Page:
How Do You Brand Joint Venture Proposals?
That is a tough question to answer.
First, decide if this effort is really a 50/50 joint venture because most JV pursuits are not split evenly. Usually joint ventures are with an architecture firm and a construction company doing a design/build project together, a large company serving as the mentor for a smaller DBE company, or possibly a mega company with a niche in that market sector pairing with a local GC (General Contractor) that has relationships with local subs (and hopefully the selection committee). Since this is usually not an even 50/50 split, then one of the companies is the prime and the proposal utilizes their brand look-and -feel. Which company is considered prime is a case-by-case decision and usually decided in the JV agreement, not by the marketing team developing the game plan and proposal.
If this is truly an even split, then, the unified team’s proposal needs to look like each of the brands. For large pursuits, you will regularly see two or three companies combine their names and submit as a single combined entity. Companies do this for liability reasons or to fit the selection committee’s criteria; it forces a new challenge – developing a unified brand for the newly named company.
Besides already being on the clock for a mega proposal and gathering information from multiple people at many different companies, most likely from people you’ve never met in other states, the marketer must also develop a new proposal template that encompasses parts of each companies’ individual brand look and feel. This cohesion is vital because you want the selection committee to feel that this unified effort is genuine and that the companies have worked together before. Submitting a proposal with two or three distinct looks, messages, and cultures will likely confuse the selection committee members and will concern them that this team is not as unified as stated. Clients are looking for a single source to complete their project with as few problems and conflicts as possible. A potential internal conflict with a joint venture team can cause selection committees to be leery and cautious because it can cost time and money with miscommunication and finger pointing.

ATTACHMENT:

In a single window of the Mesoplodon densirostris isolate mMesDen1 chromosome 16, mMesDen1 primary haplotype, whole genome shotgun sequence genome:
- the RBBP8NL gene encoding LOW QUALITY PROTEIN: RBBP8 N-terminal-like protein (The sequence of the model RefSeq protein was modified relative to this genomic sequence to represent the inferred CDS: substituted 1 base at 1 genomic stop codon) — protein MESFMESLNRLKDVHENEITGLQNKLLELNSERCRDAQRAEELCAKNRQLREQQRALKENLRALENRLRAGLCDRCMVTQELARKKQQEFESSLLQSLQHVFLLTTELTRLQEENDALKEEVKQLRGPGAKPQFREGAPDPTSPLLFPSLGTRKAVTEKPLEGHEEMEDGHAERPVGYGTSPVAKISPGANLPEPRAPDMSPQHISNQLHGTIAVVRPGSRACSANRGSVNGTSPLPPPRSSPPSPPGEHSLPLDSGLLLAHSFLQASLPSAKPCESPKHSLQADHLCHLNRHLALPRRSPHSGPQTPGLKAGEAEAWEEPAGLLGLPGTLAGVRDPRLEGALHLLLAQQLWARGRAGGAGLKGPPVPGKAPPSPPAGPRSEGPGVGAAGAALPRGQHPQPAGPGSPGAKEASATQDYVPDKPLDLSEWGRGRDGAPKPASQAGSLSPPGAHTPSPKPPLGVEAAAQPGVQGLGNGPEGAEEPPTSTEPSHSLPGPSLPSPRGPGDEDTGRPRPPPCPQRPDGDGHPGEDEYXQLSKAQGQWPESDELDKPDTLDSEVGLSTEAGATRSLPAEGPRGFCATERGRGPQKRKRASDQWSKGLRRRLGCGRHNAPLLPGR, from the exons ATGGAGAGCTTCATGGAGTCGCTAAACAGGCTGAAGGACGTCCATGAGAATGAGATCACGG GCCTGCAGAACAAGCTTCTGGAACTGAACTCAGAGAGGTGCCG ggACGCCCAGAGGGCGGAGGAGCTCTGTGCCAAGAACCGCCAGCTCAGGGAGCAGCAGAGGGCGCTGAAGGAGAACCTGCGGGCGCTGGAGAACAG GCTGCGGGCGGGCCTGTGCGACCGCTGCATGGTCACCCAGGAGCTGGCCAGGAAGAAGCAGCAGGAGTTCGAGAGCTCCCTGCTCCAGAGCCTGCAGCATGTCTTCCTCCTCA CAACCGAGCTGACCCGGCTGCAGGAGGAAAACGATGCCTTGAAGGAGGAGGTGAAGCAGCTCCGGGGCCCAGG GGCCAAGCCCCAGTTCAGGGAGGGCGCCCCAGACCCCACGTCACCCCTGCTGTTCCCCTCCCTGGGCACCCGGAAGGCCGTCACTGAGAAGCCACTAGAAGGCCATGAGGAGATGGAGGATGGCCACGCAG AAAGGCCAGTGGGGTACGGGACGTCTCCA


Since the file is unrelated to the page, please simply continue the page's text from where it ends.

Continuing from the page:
Unfortunately, there is no magic or silver bullet to unifying multiple companies’ brands into one. We look for common elements of each companies’ culture, messaging, and visual identity such as the colors used. If the companies are genuine in doing a joint venture, then usually the companies involved have similar cultures, methodologies, and processes. Showcase those similarities and position them was the reason the joint venture was initiated to put the selection committee members’ minds at ease.
Contact us if you want to discuss branding joint venture proposals further or if you have a question about proposals you’d like is to address.